JR: Well, I wrote extensively about it in my latest book called Street Smarts. I explained why their policy would fail and why it was so foolish. It has all come true, and then they couldn’t just sit there and just continue to buy Euros. They already had a balance sheet which is gigantic compared to the GDP, and then they just get by. I mean I explained this foolish and it was foolish, and they had to break the path. They should never have had it in the first place. Those guys should be fired.

CK: Okay. And stepping back a bit for a more macro view, of course, everywhere around the globe right now, you have Abenomics in Japan; the monetary printing that’s just been announced in Europe; the United States has stepped back for now, but we don’t know what their next move is. What do you see occurring in terms of the currencies worldwide over the next, say, year or two years?

JR: Well, I own US dollars. My main holding’s in US dollars and in Hong Kong dollars, which is tied to the US dollars and renminbi. Those currencies have all done very well here in the last year or so. I own US dollars because there’s going to be more turmoil in the financial markets – currency and otherwise – in the next couple of years. And when there’s turmoil, many people flee to the US dollars. They don’t know what else to do. They think it’s is a safe haven; this is not a safe haven. The US is the largest debtor nation in the history of the world, and the debts are going higher and higher. But since many people flee to the dollar, I own US dollars. I suspect this going to go higher as the turmoil develops. It might even turn into a bubble eventually. If that happens, I’m obviously going to have to sell my US dollars. I have no idea what I would do with my dollars at that point. Maybe renminbi, maybe gold, but who knows?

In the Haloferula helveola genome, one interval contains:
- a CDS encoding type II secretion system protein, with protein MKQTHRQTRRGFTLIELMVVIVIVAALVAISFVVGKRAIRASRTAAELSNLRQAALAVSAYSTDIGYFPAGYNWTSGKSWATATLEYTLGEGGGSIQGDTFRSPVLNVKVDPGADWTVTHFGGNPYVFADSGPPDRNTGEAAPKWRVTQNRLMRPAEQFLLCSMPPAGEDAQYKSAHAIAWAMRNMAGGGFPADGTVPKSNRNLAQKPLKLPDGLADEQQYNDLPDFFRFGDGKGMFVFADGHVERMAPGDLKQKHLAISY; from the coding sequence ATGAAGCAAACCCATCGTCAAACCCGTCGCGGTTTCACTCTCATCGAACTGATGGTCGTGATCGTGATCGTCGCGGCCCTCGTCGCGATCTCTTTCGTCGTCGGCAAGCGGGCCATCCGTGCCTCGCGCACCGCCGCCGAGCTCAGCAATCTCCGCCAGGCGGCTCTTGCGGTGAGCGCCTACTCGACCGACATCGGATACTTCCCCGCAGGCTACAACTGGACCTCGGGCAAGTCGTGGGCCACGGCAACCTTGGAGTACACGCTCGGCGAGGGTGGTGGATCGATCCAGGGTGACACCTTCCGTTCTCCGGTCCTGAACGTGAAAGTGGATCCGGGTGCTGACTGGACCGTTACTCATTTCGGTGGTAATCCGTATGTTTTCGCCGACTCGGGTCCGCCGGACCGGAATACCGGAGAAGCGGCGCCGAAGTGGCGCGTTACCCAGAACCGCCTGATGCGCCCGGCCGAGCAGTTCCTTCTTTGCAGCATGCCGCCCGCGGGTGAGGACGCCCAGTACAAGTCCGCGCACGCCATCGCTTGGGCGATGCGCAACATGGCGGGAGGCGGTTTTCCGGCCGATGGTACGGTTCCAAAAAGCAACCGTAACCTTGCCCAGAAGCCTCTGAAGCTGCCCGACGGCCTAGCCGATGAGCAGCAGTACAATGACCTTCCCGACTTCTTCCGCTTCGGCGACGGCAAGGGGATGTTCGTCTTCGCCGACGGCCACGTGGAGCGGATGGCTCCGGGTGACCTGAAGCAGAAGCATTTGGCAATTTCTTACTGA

CK: And Jim, you live in Singapore and you spent much of your life travelling through Asia, and particularly China. You saw opportunity in China decades before the mainstream cut on, and you made what seemed to be outlandish claims that China’s economy would eclipse that of the United States. Recently, the media has been pointing to a potential slowdown in the Chinese economy. Some 70 million apartment buildings are potentially unoccupied, leaving the speculation of a real estate bubble. And the latest data has pointed to some lower industrial production and fixed asset investment. But the average western investor struggles to sensibly analyze these figures. As an expert, what’s your read on China today?

JR: Empty as they we’re building in China, but whoever has gone around and counted that numbers seems like you read a lot of absurd stuff about China about how it’s over built. I’ve been reading that for several years now. In fact, I’ve been reading it for more than several years. I’ve been reading it for a decade or two. There’s one guy who wrote a book fifteen years ago saying that China was about to collapse, etc. Another guy who said China was going to collapse in 2009 and be worse than Dubai. Well, it’s six years later.

There are slowdowns in China, in various parts of the Chinese economy. There have been excesses. I’m more worried about the debt. I am worried about property in China because it did turn into a bubble especially in the coastal cities. There are problems with debt. I mean there are lots of what we would call marginal loans, subprime loans in China now. It’s amazing how many there are. There are some entrepreneurs. I know— there two or three of them who actually have over a hundred shops all around china selling bad loans, not bad loan, selling low quality loans. So I know that’s going to explode. China would certainly have problems. But everybody has problems as they rise whether as an individual or a family, or a company or a country.